On the surface, it sounds great. We have Is-Tech’s full support and encouragement, and enough credits to distract us. Do whatever it takes. They don’t care what we do to our AI, or for her.

What it really means is that I can deliver Tripi as a corpse if I want. Lie to the Judiciary, break the law, turn us all into fugitives and criminals. But it doesn’t say that, so whatever we do is on our own heads if we’re ever caught. They just encouraged us to hang ourselves. As long as they get their results, it’s fine.

What it really means is that we’re on our own. I’m the captain; it’s up to me. Elliott was right: I have to make a decision. I have to do something. No more coasting; no more doing what’s easiest and what’s expected. Danika pulled me out of that funk once and I owe it to her to stay out of there. She deserves better. It’s just like her to throw me into an impossible position and encourage me to stand up and deal with it; she loved the deep end.

All right, then. Let’s deal with it.


CAPTAIN: Starry?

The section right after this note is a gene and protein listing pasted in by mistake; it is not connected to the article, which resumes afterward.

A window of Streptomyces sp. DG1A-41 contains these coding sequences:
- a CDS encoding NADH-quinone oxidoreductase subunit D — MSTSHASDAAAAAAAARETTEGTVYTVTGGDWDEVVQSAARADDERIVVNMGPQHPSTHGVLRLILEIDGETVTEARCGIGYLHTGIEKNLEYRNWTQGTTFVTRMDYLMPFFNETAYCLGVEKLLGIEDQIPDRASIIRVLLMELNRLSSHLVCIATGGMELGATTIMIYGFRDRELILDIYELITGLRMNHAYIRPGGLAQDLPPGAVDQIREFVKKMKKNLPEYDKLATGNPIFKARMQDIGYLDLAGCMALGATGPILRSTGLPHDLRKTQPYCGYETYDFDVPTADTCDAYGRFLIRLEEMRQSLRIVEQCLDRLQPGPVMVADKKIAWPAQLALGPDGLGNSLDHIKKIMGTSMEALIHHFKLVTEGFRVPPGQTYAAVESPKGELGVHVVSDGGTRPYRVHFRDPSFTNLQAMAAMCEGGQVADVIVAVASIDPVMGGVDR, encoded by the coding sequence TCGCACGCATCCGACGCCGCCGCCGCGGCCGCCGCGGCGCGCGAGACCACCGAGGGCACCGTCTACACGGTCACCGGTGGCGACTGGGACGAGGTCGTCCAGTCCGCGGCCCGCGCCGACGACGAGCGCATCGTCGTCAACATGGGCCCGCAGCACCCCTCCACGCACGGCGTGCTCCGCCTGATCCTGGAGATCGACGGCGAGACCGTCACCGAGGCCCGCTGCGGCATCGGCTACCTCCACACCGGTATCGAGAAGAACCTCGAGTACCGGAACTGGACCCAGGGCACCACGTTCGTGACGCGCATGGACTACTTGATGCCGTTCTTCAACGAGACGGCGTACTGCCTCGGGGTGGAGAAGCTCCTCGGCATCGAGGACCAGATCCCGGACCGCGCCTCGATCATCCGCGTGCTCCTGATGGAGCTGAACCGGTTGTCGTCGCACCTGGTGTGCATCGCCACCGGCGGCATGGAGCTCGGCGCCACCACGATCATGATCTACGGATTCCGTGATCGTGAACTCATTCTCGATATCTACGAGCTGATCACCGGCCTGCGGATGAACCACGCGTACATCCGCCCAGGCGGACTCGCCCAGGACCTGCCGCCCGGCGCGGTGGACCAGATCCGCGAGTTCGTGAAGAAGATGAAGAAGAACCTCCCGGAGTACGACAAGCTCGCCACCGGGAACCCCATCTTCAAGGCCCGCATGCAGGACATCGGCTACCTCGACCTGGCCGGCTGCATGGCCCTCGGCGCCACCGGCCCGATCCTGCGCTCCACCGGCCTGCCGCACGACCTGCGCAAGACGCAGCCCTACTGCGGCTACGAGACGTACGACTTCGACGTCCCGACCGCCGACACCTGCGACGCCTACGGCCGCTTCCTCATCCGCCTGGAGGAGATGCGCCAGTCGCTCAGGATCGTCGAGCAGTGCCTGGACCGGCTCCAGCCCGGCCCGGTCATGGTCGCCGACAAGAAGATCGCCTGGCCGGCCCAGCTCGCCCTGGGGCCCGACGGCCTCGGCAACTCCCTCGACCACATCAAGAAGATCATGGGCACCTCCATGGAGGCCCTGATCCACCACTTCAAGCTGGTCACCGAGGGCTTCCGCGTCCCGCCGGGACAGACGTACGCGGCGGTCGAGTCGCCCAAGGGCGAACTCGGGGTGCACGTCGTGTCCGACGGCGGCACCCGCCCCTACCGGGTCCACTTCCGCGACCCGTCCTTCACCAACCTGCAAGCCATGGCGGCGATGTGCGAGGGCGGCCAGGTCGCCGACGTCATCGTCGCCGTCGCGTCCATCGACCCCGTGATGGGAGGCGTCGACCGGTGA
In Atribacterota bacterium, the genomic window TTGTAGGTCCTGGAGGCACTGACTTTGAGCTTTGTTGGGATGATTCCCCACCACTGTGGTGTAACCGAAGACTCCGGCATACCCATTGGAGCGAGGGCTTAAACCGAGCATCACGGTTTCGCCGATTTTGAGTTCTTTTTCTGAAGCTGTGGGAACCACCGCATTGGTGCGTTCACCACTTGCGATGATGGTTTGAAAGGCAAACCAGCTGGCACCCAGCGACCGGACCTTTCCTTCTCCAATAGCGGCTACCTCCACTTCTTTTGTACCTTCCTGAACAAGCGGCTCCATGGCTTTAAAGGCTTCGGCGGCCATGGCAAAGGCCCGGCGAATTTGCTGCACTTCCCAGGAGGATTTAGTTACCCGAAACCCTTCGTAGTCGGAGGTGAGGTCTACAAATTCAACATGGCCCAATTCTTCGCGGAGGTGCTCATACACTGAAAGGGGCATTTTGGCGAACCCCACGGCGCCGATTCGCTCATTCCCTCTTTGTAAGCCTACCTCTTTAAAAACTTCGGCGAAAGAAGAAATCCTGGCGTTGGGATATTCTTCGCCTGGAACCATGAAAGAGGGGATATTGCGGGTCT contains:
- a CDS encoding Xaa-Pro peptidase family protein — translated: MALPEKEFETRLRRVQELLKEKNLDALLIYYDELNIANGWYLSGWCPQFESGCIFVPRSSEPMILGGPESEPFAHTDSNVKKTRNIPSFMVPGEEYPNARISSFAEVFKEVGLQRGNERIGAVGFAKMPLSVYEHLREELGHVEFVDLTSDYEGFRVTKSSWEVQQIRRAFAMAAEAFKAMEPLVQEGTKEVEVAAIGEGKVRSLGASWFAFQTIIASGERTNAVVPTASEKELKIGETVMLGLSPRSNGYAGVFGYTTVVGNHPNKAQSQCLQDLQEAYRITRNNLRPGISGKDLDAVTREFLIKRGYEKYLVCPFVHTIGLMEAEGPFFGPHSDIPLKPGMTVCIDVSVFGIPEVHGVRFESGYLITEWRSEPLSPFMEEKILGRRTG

STARWALKER: Yes, captain?

CAPT: We need to talk about what’s going to happen when we reach the JOP.

SW: Oh.

CAPT: First, I need you to answer a question for me.

SW: Okay?

CAPT: Do you think you can lie to Elliott?

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5 Responses to “Deep end”

  1. Eduardo Says:

    Just read everything up to this point.
    Its the better sci-fy that I´ve read in a long time.
    Hope you post more soon.

  2. Melanie Says:

    Hi Eduardo! Welcome to the blog. 🙂

    Great to hear that you’re enjoying the story! There’s lots more to come, and a new post coming soon. Thanks for commenting!

  3. Belial666 Says:


    I think the captain has something in mind for Starwalker’s future that the other people did not suggest yet.
    After all, if you are given two lousy options, maybe you should go for option 3.

  4. Melanie Says:

    Absolutely! 😀

  5. Xirena Says:

    O.O what is behind door number 3?